The UK and the EU reach a Brexit deal over Northern Ireland

The UK and the EU reached a deal Monday to resolve their dispute over Northern Ireland’s trading rules. This was a major turning point in years of tensions after Brexit.

Rishi Sunak (UK prime minister) and Ursula von der Leyen (presidence of the European Commission), signed the agreement under the watchful eye of Windsor Castle. Both men spoke of a “new chapter in their relations.”

Sunak and von der Leyen believe that the agreement to facilitate trade between Northern Ireland, the UK and other countries will end years-long post-Brexit tensions between London and Brussels.

Sunak stated that “we have made a decisive step forward” during a press conference held with von der Leyen. The two men hailed an agreement to overhaul the so-called Northern Ireland protocol.

This protocol was created to avoid a hard border between the island and Ireland. It is hated by the Democratic Unionist party in Northern Ireland because it created a trade blockade for goods traveling from Great Britain to the region. The EU’s single market for goods remains intact.

Sunak began selling the new deal to Northern Ireland’s DUP MPs and Eurosceptic Tory MPs Monday. His high-stakes wager is showing early signs it could limit the size a rebellion.

Steve Baker, Northern Ireland minister, self-described “hardman of Brexit”, dismissed rumors that he might quit and called the agreement “a really great deal”. David Davis, a former Brexit secretary, also supported the agreement.

Boris Johnson, who was the former prime minister and signed the protocol with Brussels, wasn’t in the House of Commons for Sunak to be heard. According to his allies, he was still pondering how to respond.

Sunak stated that MPs would have a vote “at the appropriate time”.

Many Eurosceptic Tories could follow the lead of the DUP, who is currently considering whether to accept and end its boycott at Stormont. In protest at the operation of protocol, the party refused to attend.

Sir Jeffrey Donaldson, DUP leader, stated to a packed House of Commons, “significant progress” has been made in a variety of areas, but that there were still “key issues of concern”.

Another DUP MP Ian Paisley told BBC that the reforms didn’t “cut the mustard”. However, Sunak stated that unionists need “time and space” in order to decide whether they want to return to power-sharing executive.

British Prime Minister claimed that he had achieved fundamental reforms to protocol, which was part of Johnson’s 2019 Brexit agreement and a central point of tensions. Many Tory MPs were surprised by the extent of the reforms.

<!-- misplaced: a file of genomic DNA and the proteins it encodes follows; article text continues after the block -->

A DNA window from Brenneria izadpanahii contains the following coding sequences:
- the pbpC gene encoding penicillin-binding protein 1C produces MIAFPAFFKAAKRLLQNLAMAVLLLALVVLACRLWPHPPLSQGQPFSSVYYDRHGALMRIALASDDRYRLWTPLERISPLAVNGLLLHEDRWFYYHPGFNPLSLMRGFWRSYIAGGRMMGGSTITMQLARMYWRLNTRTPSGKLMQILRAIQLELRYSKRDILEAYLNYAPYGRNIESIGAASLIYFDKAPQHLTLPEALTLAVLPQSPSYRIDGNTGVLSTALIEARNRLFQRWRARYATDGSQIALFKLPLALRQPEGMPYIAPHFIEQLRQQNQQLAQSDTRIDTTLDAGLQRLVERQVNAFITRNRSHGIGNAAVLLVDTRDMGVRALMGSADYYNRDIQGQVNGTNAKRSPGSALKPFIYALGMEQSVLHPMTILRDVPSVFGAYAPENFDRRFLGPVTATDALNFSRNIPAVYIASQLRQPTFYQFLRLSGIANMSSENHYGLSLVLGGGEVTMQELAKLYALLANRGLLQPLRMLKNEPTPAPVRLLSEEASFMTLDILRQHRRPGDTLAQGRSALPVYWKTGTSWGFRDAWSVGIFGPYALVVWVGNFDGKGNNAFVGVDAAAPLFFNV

Von der Leyen spoke highly of the “very constructive attitude from the beginning” in talks with the UK and said that they were “close partners, shoulder-to-shoulder, now, and in the future”.

Sunak claims that the agreement will reduce trade bureaucracy, decrease the role of EU law in Northern Ireland and the European Court of Justice in Northern Ireland. It also gives Stormont’s assembly a voice over any new EU rules.

The Brexit treaty will now be recast to include an “emergency brake”, which allows the UK to, upon request by 30 members of the Northern Ireland legislative assembly to oppose any updates to the EU goods law in extraordinary circumstances.

The UK will abandon Johnson’s legislation to unilaterally revise the protocol.

The EU will, in turn restart cooperation with Britain under the EU95bn Horizon science program. Von der Leyen hails “good news” for scientists and researchers in the EU and UK.

Britain and France are expected to intensify their efforts to stop small boat migration across the Channel.

There was controversy surrounding the signing of the agreement. Von der Leyen had included a visit with King Charles in her itinerary. This led to accusations that Sunak allowed the monarch to be brought into the political arena.

While Brussels claimed the meeting was not connected to the protocol, Baroness Arlene foster, former leader of DUP, stated that the move was “crass”, and would “go down very poorly” in Northern Ireland.

Sunak stated Monday that the agreement would make it easier for items such as pets, medicines, and plants to be shipped between Great Britain, Northern Ireland, and eliminate any sense of an Irish Sea border.

For goods going into Ireland or the single market, a “green lane” would create at Irish Sea ports with substantially reduced inspections.

Downing Street stated that the agreement would guarantee Northern Ireland the same food, drink, and medicines as the rest.

Officials from the UK acknowledged Monday’s agreement would not eliminate EU law and European Court of Justice jurisdiction in Northern Ireland, as some Brexit-hardliners demanded.

Both sides claimed that Brussels has not made any significant progress on the ECJ’s role in enforcing protocol. However, the UK is likely to claim that the EU law being enforced will have been reduced.

Joe Biden, the US president, commented on Monday about the deal. He stated that he was confident that Northern Ireland’s businesses and citizens will be able take full advantage of the stability and certainty.

“Northern Ireland’s leaders can achieve the extraordinary when they work together in common cause. As we all hope, I also hope that Northern Ireland’s political institutions will soon be back in operation. These institutions are based on the Good Friday Agreement’s principle of representative, devolved, and power-sharing government.